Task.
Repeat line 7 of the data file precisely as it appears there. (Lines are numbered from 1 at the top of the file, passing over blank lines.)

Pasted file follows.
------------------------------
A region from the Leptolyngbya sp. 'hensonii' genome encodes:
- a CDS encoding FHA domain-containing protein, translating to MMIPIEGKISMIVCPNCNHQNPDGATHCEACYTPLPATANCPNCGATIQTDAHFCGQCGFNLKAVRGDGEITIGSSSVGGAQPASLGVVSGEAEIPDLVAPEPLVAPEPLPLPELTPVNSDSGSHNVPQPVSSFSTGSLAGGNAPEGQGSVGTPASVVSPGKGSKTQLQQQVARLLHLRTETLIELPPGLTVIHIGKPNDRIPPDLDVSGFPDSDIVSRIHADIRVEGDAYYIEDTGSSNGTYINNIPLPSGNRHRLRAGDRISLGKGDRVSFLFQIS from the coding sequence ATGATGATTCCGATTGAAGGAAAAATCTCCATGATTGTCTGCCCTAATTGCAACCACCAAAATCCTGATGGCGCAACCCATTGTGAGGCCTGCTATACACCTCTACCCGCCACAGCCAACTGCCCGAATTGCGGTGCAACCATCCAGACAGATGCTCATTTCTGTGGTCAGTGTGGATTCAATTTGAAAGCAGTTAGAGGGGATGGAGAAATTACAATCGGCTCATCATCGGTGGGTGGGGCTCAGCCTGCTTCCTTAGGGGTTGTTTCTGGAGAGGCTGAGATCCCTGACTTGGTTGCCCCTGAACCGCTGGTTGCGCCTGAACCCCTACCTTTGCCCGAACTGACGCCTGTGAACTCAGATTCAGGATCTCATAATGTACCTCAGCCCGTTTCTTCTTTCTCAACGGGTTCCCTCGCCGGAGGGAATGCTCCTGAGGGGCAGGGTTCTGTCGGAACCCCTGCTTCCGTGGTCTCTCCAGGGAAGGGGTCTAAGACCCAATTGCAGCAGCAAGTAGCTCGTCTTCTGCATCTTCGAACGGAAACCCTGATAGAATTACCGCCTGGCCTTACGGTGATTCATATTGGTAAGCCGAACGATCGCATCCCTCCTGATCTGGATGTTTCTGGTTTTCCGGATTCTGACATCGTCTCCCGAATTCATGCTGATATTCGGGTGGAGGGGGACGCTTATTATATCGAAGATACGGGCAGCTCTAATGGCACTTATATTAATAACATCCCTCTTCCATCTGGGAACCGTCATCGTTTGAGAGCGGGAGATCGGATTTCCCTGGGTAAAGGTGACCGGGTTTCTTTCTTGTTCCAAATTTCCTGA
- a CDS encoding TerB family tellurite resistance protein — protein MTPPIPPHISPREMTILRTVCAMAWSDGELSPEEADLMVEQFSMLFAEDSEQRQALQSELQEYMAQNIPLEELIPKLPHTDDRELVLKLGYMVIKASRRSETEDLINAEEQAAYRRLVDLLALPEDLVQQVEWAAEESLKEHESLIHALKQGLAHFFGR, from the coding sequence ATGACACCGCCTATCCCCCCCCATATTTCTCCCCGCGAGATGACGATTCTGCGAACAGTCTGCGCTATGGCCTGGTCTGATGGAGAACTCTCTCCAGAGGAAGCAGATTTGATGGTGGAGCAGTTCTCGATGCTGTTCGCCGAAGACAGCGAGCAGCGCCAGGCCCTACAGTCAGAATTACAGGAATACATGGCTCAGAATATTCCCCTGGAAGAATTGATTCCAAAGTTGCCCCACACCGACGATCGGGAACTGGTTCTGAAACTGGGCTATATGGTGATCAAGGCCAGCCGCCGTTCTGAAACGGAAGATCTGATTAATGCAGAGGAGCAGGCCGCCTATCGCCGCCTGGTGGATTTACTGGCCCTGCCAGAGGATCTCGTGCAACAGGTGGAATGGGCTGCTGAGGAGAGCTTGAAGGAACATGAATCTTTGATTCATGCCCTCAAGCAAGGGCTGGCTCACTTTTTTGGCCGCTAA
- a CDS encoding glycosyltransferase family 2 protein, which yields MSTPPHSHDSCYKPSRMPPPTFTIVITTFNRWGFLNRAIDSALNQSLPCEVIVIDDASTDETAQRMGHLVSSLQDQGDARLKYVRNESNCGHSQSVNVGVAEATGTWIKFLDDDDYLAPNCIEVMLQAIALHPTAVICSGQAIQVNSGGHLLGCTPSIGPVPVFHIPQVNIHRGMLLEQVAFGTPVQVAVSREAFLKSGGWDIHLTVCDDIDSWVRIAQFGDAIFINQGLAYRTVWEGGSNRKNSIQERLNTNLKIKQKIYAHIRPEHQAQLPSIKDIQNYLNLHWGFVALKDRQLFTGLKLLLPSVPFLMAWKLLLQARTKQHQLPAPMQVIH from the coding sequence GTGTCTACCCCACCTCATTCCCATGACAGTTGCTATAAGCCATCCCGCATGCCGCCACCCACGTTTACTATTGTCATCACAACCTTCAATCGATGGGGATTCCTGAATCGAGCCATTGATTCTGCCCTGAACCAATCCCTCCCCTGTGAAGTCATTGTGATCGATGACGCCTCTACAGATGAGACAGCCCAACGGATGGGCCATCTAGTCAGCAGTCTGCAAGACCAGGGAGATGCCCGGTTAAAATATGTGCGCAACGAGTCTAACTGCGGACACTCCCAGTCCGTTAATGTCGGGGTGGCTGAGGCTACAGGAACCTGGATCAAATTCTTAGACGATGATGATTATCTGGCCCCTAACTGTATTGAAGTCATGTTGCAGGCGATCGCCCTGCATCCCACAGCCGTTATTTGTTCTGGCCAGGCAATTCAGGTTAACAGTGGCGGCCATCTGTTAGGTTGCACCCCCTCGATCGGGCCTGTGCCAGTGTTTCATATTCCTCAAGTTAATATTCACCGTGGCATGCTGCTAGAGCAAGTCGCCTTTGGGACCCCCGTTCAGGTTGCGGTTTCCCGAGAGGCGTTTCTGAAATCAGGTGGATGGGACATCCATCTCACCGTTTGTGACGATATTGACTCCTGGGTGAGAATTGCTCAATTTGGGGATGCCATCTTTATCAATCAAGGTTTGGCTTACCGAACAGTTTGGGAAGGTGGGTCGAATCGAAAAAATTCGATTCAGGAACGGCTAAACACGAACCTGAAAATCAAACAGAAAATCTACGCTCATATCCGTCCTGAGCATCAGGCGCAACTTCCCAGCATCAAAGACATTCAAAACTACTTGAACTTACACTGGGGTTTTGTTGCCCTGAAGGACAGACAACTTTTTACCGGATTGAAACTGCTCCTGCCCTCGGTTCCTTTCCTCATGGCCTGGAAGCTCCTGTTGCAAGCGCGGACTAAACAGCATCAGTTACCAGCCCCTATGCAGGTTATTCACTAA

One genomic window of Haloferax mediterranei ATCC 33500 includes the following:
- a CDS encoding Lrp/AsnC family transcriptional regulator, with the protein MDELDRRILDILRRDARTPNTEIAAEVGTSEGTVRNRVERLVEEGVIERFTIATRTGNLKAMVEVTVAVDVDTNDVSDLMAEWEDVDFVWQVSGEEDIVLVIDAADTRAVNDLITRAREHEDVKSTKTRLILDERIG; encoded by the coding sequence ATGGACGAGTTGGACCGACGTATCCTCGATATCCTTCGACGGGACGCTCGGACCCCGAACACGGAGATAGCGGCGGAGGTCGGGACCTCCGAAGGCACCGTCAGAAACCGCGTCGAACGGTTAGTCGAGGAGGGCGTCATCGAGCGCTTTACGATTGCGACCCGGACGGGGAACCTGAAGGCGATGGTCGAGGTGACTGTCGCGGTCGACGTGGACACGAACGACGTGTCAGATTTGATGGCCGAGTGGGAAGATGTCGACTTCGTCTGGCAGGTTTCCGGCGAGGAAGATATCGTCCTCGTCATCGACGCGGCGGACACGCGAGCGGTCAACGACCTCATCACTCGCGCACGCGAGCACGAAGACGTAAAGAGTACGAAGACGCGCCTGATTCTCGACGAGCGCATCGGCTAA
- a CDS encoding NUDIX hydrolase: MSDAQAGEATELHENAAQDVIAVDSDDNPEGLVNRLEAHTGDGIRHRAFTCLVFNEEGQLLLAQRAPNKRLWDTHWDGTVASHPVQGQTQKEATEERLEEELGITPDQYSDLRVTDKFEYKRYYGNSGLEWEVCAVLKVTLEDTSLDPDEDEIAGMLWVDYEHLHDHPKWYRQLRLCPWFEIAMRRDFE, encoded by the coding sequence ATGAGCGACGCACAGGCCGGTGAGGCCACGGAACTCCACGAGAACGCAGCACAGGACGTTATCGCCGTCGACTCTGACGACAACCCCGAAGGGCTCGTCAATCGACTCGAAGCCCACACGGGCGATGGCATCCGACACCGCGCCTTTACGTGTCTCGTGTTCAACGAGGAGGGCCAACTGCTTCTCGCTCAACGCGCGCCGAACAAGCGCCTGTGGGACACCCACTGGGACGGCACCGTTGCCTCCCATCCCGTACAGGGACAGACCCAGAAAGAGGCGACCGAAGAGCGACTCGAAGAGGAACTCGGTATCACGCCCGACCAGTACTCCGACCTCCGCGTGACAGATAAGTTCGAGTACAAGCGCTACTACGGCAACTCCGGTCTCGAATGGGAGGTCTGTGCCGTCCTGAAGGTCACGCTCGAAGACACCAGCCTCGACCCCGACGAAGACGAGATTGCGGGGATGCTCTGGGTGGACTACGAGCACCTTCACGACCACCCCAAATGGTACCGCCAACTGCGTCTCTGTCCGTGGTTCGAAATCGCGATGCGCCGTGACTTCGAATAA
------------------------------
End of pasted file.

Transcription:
- a CDS encoding NUDIX hydrolase: MSDAQAGEATELHENAAQDVIAVDSDDNPEGLVNRLEAHTGDGIRHRAFTCLVFNEEGQLLLAQRAPNKRLWDTHWDGTVASHPVQGQTQKEATEERLEEELGITPDQYSDLRVTDKFEYKRYYGNSGLEWEVCAVLKVTLEDTSLDPDEDEIAGMLWVDYEHLHDHPKWYRQLRLCPWFEIAMRRDFE, encoded by the coding sequence ATGAGCGACGCACAGGCCGGTGAGGCCACGGAACTCCACGAGAACGCAGCACAGGACGTTATCGCCGTCGACTCTGACGACAACCCCGAAGGGCTCGTCAATCGACTCGAAGCCCACACGGGCGATGGCATCCGACACCGCGCCTTTACGTGTCTCGTGTTCAACGAGGAGGGCCAACTGCTTCTCGCTCAACGCGCGCCGAACAAGCGCCTGTGGGACACCCACTGGGACGGCACCGTTGCCTCCCATCCCGTACAGGGACAGACCCAGAAAGAGGCGACCGAAGAGCGACTCGAAGAGGAACTCGGTATCACGCCCGACCAGTACTCCGACCTCCGCGTGACAGATAAGTTCGAGTACAAGCGCTACTACGGCAACTCCGGTCTCGAATGGGAGGTCTGTGCCGTCCTGAAGGTCACGCTCGAAGACACCAGCCTCGACCCCGACGAAGACGAGATTGCGGGGATGCTCTGGGTGGACTACGAGCACCTTCACGACCACCCCAAATGGTACCGCCAACTGCGTCTCTGTCCGTGGTTCGAAATCGCGATGCGCCGTGACTTCGAATAA